New Endpoint Security Capabilities to Consider For Your Enterprise
Enterprise IT security teams face an average of 5,000 to 7,000 new software vulnerabilities every year. Security teams have to consider the digital assets in their enterprise’s network, evaluate their opponents’ motives, stay up-to-date on new types of digital threats, and the latest cybersecurity capabilities.
Endpoint security capabilities typically considered include:
- Patch Management
- Secure Configurations
- Data Loss Prevention
- Endpoint Detection and Response
- Port and Device Control
- Application Control
However, while endpoint security might seem straightforward, new complications to the digital enterprise perimeter emerge every day. These include the mobile security issues arising from the rise in bring-your-own-device (BYOD) culture and the simultaneous escalation in mobile malware. It also includes the security issues inherent in digital transformation and cloud transformation. New endpoint security capabilities are necessary to protect the evolving perimeter.
It’s worth noting that no one capability does a cybersecurity platform make. It requires a full suite and solution to protect your enterprise. Certain capabilities may be more beneficial to your individual enterprise, but focusing exclusively on one capability will leave you vulnerable in the long run.
So what are the new endpoint security capabilities to consider for your enterprise?
Security Deception Technologies
A relatively recent term, security deception technologies are rapidly gaining attention among the new endpoint security capabilities. As a rule, security deception technologies are designed to fool attackers and malware into revealing themselves for detection software to find and remove.
We here at Solutions Review have detailed sandboxing and honeypot capabilities in past articles. Sandboxing allows malware to install itself and run in a specially enclosed environment so researchers can observe its behaviors and identify its true intentions. It’s meant to supplement signature-based detection, which modern threats can often bypass.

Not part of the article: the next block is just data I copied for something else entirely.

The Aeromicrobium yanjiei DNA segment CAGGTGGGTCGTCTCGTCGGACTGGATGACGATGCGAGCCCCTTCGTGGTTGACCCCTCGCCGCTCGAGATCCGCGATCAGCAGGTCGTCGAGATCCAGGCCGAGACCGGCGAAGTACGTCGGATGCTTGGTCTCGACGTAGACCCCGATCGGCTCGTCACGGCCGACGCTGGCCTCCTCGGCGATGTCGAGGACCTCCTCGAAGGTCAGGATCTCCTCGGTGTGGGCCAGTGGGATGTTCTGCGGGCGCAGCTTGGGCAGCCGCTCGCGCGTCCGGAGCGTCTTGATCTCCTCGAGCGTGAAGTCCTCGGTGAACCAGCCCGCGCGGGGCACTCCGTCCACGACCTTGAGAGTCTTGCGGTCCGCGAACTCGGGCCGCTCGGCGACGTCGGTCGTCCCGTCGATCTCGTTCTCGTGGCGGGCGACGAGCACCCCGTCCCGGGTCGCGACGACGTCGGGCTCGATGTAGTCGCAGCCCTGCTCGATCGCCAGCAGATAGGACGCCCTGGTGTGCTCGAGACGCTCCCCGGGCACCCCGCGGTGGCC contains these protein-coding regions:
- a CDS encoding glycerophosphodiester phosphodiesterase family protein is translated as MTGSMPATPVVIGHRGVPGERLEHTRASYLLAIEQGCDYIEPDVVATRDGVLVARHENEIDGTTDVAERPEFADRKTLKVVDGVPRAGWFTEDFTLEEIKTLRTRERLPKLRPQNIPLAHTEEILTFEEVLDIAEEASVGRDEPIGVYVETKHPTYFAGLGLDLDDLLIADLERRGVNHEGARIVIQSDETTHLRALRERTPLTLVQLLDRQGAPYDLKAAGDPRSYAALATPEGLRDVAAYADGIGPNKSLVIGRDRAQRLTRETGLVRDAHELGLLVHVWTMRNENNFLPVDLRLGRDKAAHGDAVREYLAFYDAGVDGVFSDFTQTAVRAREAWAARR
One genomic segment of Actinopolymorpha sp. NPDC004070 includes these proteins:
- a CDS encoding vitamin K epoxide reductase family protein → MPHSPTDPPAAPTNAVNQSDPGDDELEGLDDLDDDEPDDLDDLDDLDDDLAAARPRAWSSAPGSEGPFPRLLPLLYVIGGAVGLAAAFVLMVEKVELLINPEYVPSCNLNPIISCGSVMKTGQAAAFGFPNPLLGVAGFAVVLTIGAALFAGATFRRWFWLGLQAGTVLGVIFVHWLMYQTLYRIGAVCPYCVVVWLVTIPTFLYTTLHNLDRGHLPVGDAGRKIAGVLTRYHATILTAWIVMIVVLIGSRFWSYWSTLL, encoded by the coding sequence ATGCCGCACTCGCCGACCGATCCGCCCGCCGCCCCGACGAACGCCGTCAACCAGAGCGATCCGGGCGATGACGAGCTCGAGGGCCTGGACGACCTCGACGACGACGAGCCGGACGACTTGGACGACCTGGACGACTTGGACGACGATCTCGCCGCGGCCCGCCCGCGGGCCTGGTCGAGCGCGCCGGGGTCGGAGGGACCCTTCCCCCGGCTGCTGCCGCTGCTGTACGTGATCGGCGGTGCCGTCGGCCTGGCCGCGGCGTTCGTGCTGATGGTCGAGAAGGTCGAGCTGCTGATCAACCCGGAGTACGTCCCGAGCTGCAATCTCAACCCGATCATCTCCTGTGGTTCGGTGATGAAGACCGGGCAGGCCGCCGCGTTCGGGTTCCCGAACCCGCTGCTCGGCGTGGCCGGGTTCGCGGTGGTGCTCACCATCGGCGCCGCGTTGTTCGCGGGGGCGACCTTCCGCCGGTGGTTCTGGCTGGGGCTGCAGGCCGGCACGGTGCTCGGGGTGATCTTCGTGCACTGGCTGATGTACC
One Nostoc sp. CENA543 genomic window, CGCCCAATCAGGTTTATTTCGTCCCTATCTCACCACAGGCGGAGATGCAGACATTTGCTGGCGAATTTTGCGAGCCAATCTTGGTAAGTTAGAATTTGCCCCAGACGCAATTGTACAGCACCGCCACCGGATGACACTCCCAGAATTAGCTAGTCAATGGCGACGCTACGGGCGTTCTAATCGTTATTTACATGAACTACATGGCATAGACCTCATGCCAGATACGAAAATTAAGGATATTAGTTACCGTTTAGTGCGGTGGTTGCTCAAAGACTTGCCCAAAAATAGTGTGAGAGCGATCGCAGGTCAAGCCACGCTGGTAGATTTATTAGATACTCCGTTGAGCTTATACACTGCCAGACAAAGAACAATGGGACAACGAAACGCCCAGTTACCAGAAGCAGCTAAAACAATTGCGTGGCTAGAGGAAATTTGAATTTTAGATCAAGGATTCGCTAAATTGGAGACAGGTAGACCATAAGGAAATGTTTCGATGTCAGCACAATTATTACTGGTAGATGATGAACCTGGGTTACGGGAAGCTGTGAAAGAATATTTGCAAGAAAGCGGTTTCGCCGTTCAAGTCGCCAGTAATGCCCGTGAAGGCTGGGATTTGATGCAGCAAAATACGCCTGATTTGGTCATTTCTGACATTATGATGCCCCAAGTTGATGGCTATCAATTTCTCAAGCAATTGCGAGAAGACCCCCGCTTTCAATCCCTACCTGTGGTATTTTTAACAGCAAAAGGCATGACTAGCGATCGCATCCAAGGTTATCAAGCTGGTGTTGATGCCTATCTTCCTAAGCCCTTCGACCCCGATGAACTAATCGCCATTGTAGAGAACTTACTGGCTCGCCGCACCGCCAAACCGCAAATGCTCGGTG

Honeypots, by contrast, are deliberately vulnerable systems meant to attract hackers like flies (hence the name). They look like your enterprise’s network, complete with fabricated file servers. In many ways, it resembles the sandbox, although their aims are quite different. The honeypot is meant to contain, delay, and frustrate a threat actor actively attacking the network. Sandboxing contains and observes a semi-independent program running autonomously.
Currently, some cybersecurity experts refer to security deception as a separate capability but this is contentious. Those who do see security deception as a sort of hyper-advanced honeypot technology. However, our own research indicates the technology is still in development and a clear definition is elusive at the moment.
Overall, security deception technologies are vital and new endpoint security capabilities for your enterprise’s protection platform. They create a perimeter that seems like a hacker’s dream…but is, in fact, a clever trap.
Firewalls are one of the most cited cybersecurity capabilities, and it is little wonder why. At one time, firewalls were the pinnacle of endpoint security. While they remain a key capability in any enterprise’s digital perimeter, traditional cybersecurity thinking obscures the purpose of firewalls, especially from decision makers who solely rely on them.
At their core, traditional firewalls track digital traffic coming into and leaving the network. They track domains to block malicious or otherwise suspicious traffic in either direction. However, with the proliferation of spoofed domains and phishing attacks, this traditional protection is quickly becoming dated.
Fitting for one of the new endpoint security capabilities, a next-generation firewall takes the traditional protection one step beyond. While it does take note of domains, next-generation firewalls actually examine the messages for signs of possible malware. They can also check for sensitive data in outgoing messages and flag them for evaluation before letting them leave.
While legacy on-premises antivirus solutions have proven ineffective for the modern enterprise, cloud antivirus is being hailed as a vital component of the digitally transformed cybersecurity platform.
Cloud antivirus uses machine learning to detect and quarantine threats from a central digital location. This is vital, as cloud environments can infinitely scale and thus become so disparate it can be difficult to determine the edges of the perimeter. In other words, cloud antivirus can serve as a unifying security window to improve visibility and fortify your network. Administrators can even disable endpoints from this central administration console, shutting down external threat actors and rogue insiders.